Note: Celia Wolf-Devine is an extensively published author and lecturer in Philosophy. She, along with her husband Phil Devine are co-authors of a book on Abortion published by Oxford University Press. She writes from a Catholic perspective.
We all hear frequently that Catholic teaching forbids abortion – that human life must be respected from conception to natural death. Yet most of us have friends, family or co-workers who don’t see things this way. They seem to be basically good people and not some sort of moral monsters. How can this be?
Some people are confused or have been misinformed about some basic facts. Men may believe that because women are the ones most intimately affected by pregnancy and abortion, they aren’t entitled to make judgments about whether it is right or wrong or to limit women’s access to it. After all, it is the woman’s body. Some think that permissive abortion laws are something women want and that such laws are necessary to help women attain equality. Some are troubled by the very real sacrifices women may be required to make to bring an unwanted pregnancy to term, especially in a society that does very little to help poor women and their children. Some may agree with the Church that it is morally wrong, but question whether it should be made illegal, either because they think we shouldn’t legislate morality or because they think outlawing it would result in bad consequences.
In this series of articles, I will clarify some facts and reply to some common pro-choice arguments. I begin by trying to clear away some common confusions about pregnancy and fetal development and explain why it is correct to say that what is growing in the woman’s womb is a new individual human being. Science here strongly supports the pro-life position. First of all, the zygote, embryo, or fetus is NOT a part of the woman’s body. Its genetic code is completely different from hers, and it is connected with her only by the umbilical cord through which it absorbs nutrients and fluid. The mother and baby do not actually share blood; sometimes the mother couldn’t give the baby a transfusion because their blood types are different.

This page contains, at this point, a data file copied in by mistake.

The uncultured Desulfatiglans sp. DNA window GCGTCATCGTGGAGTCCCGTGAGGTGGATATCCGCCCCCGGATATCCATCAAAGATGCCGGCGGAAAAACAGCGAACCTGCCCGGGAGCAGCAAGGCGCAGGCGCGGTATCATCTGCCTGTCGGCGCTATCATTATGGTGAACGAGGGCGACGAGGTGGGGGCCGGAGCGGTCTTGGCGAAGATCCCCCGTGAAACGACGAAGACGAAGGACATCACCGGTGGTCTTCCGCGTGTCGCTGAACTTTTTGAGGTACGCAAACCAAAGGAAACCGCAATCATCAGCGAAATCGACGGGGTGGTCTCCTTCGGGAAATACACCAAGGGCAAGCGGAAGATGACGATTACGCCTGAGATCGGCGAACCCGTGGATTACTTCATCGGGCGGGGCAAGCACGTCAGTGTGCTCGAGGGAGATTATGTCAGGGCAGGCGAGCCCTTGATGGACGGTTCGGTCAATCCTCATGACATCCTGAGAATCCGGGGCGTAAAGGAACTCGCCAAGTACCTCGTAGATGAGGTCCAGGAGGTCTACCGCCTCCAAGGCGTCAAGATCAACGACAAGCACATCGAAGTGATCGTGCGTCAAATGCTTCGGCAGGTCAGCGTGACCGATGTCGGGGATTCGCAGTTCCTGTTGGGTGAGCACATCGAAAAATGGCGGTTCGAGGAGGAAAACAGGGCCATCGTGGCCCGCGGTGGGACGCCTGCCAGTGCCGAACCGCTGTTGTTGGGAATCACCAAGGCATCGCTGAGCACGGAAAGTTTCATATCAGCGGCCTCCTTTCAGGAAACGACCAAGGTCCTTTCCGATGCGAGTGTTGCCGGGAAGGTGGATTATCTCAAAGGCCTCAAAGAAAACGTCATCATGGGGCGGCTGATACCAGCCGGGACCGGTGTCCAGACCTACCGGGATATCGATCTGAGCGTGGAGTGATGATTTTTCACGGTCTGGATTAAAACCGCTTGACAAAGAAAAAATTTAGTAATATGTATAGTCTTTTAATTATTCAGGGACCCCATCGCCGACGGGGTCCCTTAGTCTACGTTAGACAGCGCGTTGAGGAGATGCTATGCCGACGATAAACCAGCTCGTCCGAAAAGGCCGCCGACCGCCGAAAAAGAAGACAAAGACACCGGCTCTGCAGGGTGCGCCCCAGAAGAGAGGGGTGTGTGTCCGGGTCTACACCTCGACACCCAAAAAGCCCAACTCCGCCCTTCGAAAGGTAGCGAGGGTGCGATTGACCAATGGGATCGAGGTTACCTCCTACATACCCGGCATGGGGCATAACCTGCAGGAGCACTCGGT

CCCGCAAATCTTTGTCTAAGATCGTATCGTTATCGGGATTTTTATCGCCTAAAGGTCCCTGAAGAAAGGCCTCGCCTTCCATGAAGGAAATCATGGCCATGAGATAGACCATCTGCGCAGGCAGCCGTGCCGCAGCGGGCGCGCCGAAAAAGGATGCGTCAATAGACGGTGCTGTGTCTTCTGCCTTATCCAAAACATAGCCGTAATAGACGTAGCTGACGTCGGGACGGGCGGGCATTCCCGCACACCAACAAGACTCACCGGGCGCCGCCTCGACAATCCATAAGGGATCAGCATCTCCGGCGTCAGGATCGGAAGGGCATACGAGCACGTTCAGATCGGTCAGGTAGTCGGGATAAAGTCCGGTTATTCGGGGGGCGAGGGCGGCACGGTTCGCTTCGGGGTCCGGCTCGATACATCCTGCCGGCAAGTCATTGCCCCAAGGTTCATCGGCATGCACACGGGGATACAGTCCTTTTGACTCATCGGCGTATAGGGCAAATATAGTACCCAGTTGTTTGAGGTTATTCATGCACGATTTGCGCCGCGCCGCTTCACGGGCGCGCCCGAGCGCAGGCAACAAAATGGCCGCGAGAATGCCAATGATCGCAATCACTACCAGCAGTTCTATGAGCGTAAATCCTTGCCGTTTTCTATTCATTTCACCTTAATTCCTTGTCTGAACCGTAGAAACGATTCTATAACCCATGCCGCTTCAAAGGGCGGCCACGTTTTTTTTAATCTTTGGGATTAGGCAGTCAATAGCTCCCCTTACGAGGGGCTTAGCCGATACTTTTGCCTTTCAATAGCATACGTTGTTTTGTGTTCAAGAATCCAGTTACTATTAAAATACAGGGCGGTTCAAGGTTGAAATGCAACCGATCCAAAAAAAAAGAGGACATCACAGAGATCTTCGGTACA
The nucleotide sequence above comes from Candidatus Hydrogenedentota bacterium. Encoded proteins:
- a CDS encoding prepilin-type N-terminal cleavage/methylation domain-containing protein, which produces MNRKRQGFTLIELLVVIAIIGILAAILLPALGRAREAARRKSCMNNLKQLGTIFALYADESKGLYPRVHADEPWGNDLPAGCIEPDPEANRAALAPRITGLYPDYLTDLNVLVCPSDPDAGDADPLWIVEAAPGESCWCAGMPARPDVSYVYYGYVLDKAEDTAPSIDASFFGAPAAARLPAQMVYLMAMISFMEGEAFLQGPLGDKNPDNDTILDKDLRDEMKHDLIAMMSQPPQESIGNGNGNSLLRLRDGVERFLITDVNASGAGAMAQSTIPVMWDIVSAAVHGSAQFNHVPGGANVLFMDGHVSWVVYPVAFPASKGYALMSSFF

At conception something new comes into existence that didn’t exist before, and the process through which it develops and matures is an extremely gradual one extending through and even after birth. That it is alive is shown by the fact that it takes in nutrients and secretes wastes. That it is human is shown by its DNA, and any biologist could identify it as a human zygote or embryo. This individual combines the genetic heritage of two different lineages. We can say, for example, that if allowed to develop normally, this individual will have its grandmother’s red hair and blue eyes, its mother’s good ear for music and its father’s tall lanky build. It is not just a distinct individual, but also a family member.
We would all agree that a newborn infant is a person. But if look back at its development in the womb, there is no point at which it undergoes any sort of radical change that could make it become a person at that point when it had not been one before. Birth is just a change of location. Breathing air hardly seems to make a big moral difference. At a certain point in the pregnancy the baby becomes able to survive outside the womb. This point is called the point of viability, and it is constantly getting earlier in pregnancy as medical technology improves. But whether it can live outside the womb or not does not change the basic kind of thing it is. Already in its earliest stages of development the implanted zygote exhibits an inner-directed process of growth and development which will ordinarily culminate in a fully developed human infant unless somehow interfered with. Although we can’t know for sure what its inner conscious states are, the unborn individual is sensitive to touch as early as 7 weeks, and is certainly capable of feeling pain quite early on.
Some pro-choice advocates admit that it is a human life but claim it isn’t a person because it is unable to do things people characteristically do like using language and reasoning. But an infant can’t do these either, and we consider them persons. If we feel free to deny personhood to unborn human individuals because they don’t meet certain criteria like being able to reason or use language, then logically we can also deny it to people already born who aren’t capable of these things.
Next week, we’ll take a look at the reasons why men may feel that because they cannot experience pregnancy they are not entitled to make moral judgments about abortion.